A strain of "super-gonorrhoea" could spread across the UK and there is an increasing risk the disease could become untreatable.
Doctors have expressed "huge concerns" over recent outbreaks of drug-resistant versions of the superbug across the UK.
The spread seems to have started by affecting straight couples. More recently, cases have been identified in gay men too.
In December, GPs already warned cases of drug-resistant strains of the infectious disease had been reported in Leeds, Oldham, Macclesfield and Scunthorpe.
Public Health England (PHE) admitted attempts to contain the spread have been of "limited success", despite efforts to track down sexual partners of those infected.
Experts believe if the last fully effective antibiotic fails to stops the spread, the sexually transmitted infection could become untreatable.
If left untreated, gonorrhoea can cause infertility and can be passed on to a child during pregnancy.
The infection is transmitted by unprotected vaginal, oral and anal sex.
Symptoms can include a thick green or yellow discharge from sexual organs, pain when urinating and bleeding between periods but some infected people do not have recognisable symptoms.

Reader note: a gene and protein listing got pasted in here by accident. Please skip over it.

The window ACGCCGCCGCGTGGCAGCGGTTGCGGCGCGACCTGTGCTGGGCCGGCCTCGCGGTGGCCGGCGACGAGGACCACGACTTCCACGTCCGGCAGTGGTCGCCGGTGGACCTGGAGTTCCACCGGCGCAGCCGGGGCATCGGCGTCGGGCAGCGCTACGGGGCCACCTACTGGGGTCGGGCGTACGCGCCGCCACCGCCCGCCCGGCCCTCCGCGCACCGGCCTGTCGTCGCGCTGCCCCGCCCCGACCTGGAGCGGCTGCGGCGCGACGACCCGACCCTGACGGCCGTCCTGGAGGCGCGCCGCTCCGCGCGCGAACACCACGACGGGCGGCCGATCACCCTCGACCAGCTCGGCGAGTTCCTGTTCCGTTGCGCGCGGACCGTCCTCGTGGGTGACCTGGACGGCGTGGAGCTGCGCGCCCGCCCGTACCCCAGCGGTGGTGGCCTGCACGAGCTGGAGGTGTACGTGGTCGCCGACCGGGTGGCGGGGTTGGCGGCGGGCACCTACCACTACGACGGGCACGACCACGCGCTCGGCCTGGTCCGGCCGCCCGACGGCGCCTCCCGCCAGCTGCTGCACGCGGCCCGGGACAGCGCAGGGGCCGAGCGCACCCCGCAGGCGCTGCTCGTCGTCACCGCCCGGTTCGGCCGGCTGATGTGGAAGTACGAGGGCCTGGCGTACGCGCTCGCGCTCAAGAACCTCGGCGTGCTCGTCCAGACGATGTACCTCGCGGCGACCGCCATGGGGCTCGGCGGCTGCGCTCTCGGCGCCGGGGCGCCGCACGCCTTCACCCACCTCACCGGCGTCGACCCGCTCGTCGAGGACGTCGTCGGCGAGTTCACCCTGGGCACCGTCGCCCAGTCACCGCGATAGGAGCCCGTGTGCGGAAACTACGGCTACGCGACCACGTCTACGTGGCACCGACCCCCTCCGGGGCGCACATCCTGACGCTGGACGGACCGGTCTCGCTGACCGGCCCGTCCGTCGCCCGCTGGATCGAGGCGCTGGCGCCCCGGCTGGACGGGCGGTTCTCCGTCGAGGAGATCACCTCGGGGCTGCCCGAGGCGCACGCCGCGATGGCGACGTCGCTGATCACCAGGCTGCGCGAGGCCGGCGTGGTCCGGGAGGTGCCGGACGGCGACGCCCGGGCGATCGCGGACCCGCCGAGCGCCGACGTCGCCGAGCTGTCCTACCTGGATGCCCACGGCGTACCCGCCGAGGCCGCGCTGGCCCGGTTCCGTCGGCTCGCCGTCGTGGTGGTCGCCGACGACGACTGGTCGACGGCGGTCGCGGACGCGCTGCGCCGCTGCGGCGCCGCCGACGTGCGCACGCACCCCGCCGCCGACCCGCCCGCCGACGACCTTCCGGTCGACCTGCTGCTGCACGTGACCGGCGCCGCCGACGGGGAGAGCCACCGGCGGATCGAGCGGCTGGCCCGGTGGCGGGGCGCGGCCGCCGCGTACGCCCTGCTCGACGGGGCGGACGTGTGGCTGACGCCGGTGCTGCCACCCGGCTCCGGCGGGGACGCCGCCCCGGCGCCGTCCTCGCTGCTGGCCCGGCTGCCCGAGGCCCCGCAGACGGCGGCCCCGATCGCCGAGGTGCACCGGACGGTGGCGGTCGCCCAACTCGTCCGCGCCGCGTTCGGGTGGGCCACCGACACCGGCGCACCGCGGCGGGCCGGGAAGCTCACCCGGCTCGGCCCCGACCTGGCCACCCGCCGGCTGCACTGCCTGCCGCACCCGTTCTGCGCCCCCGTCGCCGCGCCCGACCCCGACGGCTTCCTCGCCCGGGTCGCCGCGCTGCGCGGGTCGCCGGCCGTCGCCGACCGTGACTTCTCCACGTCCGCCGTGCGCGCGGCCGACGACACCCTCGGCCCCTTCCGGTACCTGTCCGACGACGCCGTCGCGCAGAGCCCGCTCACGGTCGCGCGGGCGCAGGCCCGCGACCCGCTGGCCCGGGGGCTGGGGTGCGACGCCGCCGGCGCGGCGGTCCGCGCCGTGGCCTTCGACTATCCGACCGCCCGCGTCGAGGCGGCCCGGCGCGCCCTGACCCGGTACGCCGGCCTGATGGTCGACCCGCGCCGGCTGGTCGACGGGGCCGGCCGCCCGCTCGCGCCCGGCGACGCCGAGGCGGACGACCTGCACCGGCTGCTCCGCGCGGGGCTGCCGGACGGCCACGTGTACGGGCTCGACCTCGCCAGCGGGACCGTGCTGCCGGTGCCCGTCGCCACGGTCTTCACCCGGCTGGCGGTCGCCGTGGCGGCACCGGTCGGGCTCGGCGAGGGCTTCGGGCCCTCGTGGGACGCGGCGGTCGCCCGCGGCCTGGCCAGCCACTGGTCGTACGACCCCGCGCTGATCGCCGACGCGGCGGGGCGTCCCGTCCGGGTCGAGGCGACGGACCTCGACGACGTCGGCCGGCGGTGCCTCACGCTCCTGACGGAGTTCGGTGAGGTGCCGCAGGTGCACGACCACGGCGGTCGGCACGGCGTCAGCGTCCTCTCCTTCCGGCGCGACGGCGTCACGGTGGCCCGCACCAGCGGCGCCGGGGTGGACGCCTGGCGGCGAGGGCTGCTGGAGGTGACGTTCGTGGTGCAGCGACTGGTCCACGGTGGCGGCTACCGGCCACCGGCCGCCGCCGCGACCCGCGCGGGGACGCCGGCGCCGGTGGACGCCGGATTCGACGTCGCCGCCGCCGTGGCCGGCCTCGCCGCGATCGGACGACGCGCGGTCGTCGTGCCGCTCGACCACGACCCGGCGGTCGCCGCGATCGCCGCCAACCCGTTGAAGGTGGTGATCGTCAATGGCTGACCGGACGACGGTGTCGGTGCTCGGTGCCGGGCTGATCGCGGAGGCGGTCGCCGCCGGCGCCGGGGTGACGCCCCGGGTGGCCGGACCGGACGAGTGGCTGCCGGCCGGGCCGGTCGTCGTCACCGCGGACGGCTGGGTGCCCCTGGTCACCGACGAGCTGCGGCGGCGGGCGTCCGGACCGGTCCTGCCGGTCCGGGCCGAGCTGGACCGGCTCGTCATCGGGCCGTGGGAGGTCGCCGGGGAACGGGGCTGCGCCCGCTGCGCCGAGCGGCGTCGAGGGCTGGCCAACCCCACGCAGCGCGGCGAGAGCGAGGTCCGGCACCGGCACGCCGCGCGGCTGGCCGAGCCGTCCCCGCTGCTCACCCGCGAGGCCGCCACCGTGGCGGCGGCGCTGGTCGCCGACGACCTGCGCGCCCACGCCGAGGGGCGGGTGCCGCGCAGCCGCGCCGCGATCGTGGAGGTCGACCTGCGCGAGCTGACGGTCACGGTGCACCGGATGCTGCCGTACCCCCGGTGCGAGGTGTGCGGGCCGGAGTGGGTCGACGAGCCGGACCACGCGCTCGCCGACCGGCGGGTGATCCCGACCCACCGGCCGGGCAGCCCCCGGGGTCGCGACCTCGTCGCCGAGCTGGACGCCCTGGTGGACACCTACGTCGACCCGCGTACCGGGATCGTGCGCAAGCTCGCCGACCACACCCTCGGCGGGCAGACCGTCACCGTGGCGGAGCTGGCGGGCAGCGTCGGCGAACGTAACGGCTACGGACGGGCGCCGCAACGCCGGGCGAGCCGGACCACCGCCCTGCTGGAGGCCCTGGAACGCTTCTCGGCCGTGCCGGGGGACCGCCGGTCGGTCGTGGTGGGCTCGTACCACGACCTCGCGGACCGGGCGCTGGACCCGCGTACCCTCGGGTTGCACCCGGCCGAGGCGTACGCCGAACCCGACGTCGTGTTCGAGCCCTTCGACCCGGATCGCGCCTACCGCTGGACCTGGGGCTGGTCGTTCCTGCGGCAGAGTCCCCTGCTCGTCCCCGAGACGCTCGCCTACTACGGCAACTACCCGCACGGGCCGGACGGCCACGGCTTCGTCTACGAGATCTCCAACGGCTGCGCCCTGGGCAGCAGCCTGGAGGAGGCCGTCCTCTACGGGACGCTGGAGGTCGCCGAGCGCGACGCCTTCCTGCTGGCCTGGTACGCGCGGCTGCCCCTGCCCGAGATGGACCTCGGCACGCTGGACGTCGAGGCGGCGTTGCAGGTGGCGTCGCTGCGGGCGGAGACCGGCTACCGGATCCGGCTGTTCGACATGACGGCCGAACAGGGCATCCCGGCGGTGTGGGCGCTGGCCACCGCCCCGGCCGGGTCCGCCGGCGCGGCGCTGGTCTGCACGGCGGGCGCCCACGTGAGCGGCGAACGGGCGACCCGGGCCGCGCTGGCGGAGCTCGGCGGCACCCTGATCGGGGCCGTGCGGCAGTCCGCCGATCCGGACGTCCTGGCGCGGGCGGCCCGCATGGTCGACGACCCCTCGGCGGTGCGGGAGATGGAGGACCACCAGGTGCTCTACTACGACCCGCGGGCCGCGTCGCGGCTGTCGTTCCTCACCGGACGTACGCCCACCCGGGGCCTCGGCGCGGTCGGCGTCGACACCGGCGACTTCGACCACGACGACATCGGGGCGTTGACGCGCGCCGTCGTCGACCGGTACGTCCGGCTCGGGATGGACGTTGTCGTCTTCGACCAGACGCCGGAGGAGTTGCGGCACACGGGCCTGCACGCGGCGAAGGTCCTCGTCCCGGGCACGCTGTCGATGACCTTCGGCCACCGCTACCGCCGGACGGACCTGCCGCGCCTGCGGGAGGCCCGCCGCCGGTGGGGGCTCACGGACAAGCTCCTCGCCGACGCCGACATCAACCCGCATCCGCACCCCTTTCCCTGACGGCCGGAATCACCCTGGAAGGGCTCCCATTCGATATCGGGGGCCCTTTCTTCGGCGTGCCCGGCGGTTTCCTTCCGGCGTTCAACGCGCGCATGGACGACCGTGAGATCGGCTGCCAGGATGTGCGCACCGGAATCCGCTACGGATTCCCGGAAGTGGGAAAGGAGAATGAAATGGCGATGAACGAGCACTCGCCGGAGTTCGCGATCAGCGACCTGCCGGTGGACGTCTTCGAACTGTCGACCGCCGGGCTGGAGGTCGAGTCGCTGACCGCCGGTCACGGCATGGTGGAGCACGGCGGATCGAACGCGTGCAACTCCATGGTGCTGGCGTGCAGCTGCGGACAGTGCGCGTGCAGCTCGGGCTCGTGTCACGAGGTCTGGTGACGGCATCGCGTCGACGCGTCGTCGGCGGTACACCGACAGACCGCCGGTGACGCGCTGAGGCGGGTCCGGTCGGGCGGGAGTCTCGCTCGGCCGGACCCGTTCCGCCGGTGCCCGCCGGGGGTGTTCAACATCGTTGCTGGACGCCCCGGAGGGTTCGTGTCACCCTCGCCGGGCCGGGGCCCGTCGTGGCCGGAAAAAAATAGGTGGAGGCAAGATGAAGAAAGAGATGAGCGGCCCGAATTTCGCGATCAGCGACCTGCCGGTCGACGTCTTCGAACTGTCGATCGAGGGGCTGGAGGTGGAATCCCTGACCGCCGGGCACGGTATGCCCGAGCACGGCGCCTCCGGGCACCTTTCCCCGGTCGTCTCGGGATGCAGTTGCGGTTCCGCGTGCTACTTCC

The alert comes after Chancellor George Osborne warned last week resistance to antibiotics would become "an even greater threat to mankind than cancer" without global action.
The increasing number of super-gonorrhoea cases is a "further sign of the very real threat of antibiotic resistance to our ability to treat infections," PHE added.
Clinicians have been urged to follow up cases of drug-resistant gonorrheoa and trace their patients' sexual partners, to prevent a further spread of the disease.
President of the British Association for Sexual Health and HIV, Dr Elizabeth Carlin, told the BBC: "The spread of high level azithromycin-resistant gonorrhoea is a huge concern and it is essential that every effort is made to contain further spread.
"Failure to respond appropriately will jeopardise our ability to treat gonorrhoea effectively and will lead to poorer health outcomes for individuals and society as a whole."
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